The cellular uptake of drug carriers to the cytosol of a specific cell remains challenging, and a non-classical supramolecular strategy is motivated. Here, we select a model host–guest complex in which a diamino-viologen (1,1′-bis(4-aminophenyl)-[4,4′-bipyridine]−1,1′-diium dichloride [VG]) fluorescent tag was engulfed by cucurbituril (CB8) and covalently linked to alginate polysaccharides (alginic acid [ALG]) as the modified drug vehicle. When adsorbed on the ALG surface, the encapsulation of VG was first confirmed utilizing Fourier transform infrared and nuclear magnetic resonance spectroscopic methods. Solid optical measurements (diffuse reflectance spectroscopy, photoluminescence, and time-resolved photoluminescence) revealed emissive materials at around 650 nm and that CB8 enhanced the rigidity of the modified hydrogel. The molar composition of 2:1 for the complexation of VG to CB8 on the alginate surface and the thermal stabilities were also confirmed using thermogravimetric analysis and differential scanning calorimetry techniques. CB8 induced a dramatic decrease in the average size of the VGALG polysaccharides from 485 to 165 nm and a turnover in their charge from –19.8 to +14.4 mV. Flow cytometry with inhibitors of various endocytosis pathways was employed to track the cellular uptake across different blood cell types: human T-cell leukemia 1301 and peripheral blood mononuclear cells. Noticeably, complexation of VG with the CB8 host on top of the sugar platform dramatically enhanced the internalization into 1301 cells (viz. from 1% to 99%) at a concentration of 1.8 mg/mL via caveolae-mediated endocytosis because of the size reduction, turnover in the charge from negative to positive, and rigidity induction. These observations reveal a more profound understanding of the macrocyclic effects on drug delivery.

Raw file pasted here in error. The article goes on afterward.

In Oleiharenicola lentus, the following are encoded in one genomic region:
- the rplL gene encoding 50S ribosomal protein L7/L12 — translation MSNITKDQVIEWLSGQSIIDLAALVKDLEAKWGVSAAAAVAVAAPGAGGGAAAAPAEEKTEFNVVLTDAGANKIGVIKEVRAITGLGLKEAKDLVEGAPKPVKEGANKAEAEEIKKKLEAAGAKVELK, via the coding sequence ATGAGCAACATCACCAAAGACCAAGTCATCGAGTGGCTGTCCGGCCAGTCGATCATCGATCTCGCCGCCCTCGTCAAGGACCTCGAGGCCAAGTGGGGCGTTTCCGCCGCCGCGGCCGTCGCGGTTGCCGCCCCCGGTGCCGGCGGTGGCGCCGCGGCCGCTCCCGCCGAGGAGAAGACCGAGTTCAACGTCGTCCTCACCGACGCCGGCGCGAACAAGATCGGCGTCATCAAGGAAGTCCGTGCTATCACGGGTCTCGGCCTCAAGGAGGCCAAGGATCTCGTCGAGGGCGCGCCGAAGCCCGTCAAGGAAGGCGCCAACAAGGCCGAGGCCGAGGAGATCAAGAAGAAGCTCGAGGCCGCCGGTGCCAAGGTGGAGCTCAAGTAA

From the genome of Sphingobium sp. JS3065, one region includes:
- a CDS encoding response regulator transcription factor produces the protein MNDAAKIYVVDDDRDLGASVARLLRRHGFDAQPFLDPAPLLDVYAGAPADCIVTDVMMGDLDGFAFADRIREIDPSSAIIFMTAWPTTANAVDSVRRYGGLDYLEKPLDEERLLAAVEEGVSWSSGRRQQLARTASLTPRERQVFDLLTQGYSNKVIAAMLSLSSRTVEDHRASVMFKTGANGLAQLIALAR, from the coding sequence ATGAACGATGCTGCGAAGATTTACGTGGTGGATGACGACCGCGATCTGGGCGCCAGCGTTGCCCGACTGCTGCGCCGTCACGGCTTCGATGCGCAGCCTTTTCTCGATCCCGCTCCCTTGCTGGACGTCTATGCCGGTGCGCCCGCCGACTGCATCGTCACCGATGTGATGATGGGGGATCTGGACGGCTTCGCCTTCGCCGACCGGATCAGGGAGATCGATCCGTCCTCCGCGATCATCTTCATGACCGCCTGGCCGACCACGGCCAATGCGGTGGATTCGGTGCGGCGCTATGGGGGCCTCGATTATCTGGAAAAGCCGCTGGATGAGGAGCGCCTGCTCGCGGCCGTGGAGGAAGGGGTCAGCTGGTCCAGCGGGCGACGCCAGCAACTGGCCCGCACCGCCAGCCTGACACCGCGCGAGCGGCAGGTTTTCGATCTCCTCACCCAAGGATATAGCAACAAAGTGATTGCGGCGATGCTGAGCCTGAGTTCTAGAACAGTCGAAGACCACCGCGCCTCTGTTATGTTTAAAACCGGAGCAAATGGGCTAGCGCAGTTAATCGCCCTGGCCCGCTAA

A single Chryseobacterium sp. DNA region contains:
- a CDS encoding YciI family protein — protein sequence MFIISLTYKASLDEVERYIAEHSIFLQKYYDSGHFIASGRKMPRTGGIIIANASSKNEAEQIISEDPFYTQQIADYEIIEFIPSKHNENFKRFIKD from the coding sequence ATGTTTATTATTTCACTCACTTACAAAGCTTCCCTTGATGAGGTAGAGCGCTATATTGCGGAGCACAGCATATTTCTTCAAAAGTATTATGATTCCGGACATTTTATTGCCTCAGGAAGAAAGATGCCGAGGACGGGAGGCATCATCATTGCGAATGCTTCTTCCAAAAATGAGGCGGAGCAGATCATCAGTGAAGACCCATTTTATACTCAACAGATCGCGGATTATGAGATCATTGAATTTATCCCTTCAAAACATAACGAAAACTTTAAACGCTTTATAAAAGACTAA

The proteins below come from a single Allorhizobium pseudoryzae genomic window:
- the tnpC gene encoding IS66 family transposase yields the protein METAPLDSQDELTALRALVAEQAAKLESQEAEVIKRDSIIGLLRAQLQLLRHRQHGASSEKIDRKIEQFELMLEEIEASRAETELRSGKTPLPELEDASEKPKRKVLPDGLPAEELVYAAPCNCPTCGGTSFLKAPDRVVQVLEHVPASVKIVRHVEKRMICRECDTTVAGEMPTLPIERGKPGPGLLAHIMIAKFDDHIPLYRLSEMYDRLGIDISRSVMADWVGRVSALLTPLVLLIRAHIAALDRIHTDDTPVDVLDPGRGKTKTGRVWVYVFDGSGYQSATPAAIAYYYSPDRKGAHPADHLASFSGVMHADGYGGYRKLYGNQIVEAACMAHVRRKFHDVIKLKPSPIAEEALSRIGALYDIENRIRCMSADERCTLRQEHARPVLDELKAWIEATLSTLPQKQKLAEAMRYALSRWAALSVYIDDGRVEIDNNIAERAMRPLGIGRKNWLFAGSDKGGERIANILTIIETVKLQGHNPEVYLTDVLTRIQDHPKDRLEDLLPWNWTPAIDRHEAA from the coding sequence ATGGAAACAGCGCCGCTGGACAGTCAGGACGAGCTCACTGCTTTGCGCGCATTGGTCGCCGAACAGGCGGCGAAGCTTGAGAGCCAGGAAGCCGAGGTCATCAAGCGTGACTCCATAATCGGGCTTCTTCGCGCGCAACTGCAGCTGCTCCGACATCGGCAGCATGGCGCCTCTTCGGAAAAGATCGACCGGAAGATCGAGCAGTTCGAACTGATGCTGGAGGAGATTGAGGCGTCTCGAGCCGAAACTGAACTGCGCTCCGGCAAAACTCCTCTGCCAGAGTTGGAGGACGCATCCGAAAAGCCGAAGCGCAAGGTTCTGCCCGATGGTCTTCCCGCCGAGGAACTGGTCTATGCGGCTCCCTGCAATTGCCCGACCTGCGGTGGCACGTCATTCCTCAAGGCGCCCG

- blood cancer cells
- cellular uptake
- time-resolved photoluminescence
ASJC Scopus subject areas
- Biomedical Engineering